Church Asks Judge to Strike No Instrumental Music Clause in Land Deed (11.04.21)

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Plain Bible Teaching Podcast

This week we’re discussing a church in Tennessee filing a lawsuit to determine whether the property deed prohibiting instrumental music is binding. The Otter Creek church of Christ acquired the property from the West End church of Christ last year and this prohibition was written into the deed. Now they want a judge to determine whether this is binding.

STORY – Church of Christ in Brentwood Asks Judge to Strike No Musical Instrument Clause in Land Deed

“A Brentwood-based church is saying it should be allowed to use instruments in worship at a new Nashville campus, despite its 1943 deed saying otherwise.

“Otter Creek Church of Christ filed a lawsuit in Davidson County circuit court last Thursday asking a judge to determine which parts of the deed are valid and which are not.

“It’s currently unclear if Otter Creek can use all parts of the property, or only some, in the same way. The deed says that some portions are ‘restricted from the use of instrumental music in worship services, as well as from using any “innovations and invention and devices of men,”’ states Otter Creek’s complaint.

“The debate over the deed is is representative of a larger disagreement in the Churches of Christ denomination about whether congregants can use instruments during worship or only sing a cappella.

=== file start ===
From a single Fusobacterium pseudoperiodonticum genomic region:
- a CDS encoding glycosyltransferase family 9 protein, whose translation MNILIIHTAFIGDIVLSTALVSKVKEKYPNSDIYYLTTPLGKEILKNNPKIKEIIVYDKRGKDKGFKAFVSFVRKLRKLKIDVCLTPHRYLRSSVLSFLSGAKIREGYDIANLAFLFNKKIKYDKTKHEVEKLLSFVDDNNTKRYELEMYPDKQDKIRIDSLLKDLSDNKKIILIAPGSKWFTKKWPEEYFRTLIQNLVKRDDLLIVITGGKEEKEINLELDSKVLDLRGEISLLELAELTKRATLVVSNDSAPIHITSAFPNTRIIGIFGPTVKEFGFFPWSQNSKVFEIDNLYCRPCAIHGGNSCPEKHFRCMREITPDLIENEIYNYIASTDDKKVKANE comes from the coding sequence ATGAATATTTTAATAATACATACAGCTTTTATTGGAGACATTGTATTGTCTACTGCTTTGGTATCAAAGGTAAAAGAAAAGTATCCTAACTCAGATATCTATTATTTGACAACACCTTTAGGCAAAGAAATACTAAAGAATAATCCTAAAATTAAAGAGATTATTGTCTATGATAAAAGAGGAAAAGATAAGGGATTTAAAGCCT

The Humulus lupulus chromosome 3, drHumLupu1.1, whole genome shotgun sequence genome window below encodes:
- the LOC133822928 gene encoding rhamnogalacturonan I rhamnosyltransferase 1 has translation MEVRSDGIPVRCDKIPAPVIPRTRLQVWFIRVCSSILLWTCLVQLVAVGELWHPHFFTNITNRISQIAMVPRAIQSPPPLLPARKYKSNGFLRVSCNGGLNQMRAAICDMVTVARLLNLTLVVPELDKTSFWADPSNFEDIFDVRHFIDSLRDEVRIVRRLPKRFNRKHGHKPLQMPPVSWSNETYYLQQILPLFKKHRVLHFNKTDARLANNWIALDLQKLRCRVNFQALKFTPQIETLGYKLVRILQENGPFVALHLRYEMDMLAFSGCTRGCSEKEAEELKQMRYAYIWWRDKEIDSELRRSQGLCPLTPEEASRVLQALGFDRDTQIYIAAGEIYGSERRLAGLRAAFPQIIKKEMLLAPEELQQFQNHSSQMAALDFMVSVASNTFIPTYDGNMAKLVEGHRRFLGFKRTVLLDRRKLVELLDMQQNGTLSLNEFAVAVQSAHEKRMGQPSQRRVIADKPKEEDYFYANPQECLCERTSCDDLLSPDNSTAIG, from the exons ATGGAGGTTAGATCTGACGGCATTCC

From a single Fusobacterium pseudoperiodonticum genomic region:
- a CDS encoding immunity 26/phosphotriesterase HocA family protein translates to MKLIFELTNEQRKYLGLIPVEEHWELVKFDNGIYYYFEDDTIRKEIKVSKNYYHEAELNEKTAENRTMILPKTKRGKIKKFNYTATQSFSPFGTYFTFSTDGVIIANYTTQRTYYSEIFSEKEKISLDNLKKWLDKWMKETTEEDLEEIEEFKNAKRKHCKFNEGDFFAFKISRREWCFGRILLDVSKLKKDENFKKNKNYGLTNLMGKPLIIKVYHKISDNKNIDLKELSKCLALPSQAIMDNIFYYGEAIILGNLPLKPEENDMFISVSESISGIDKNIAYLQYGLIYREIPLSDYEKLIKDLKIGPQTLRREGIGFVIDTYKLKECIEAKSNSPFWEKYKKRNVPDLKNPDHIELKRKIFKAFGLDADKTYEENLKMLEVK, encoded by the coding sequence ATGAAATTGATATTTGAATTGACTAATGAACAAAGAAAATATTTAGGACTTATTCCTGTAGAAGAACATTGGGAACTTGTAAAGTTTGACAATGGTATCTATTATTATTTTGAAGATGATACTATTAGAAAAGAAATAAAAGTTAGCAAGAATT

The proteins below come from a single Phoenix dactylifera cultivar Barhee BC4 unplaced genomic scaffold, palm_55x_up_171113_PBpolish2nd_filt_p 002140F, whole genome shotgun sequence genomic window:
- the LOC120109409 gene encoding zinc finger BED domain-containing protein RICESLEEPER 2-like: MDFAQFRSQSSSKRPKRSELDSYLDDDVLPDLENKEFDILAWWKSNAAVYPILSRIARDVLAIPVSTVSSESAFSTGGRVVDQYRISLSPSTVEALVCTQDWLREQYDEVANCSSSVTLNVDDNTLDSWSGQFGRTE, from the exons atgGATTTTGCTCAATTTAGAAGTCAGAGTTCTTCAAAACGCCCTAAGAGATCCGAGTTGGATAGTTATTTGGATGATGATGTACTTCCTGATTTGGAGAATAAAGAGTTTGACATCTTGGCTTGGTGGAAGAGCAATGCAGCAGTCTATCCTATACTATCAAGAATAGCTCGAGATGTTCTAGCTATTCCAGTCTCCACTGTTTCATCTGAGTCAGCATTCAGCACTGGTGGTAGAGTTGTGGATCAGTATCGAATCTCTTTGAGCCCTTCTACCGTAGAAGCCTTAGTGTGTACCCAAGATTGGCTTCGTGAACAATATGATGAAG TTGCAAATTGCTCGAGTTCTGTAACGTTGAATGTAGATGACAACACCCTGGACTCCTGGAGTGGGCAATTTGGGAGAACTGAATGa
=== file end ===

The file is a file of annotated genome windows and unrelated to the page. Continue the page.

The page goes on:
“Otter Creek acquired the property along West End Avenue in September 2020 from its previous longtime owner, West End Church of Christ. As a result, Otter Creek also inherited a deed from 1943 that includes a complicated and ambiguous clause about how the owner uses certain plots.

“The deed for the property — drafted more than a decade prior to the actual construction of the church, according to county assessor records — states that the property’s owner must ‘work and worship only as required in the New Testament.’

“But the deed isn’t specific about what forms of technology can or cannot be used on the property.

“Furthermore, the deed’s restrictive language isn’t valid anymore because ‘West End Church of Christ first introduced innovations and devices of men,’ the complaint says, pointing out the inconsistencies between the deed and the previous owner’s actions.” (The Tennessean)

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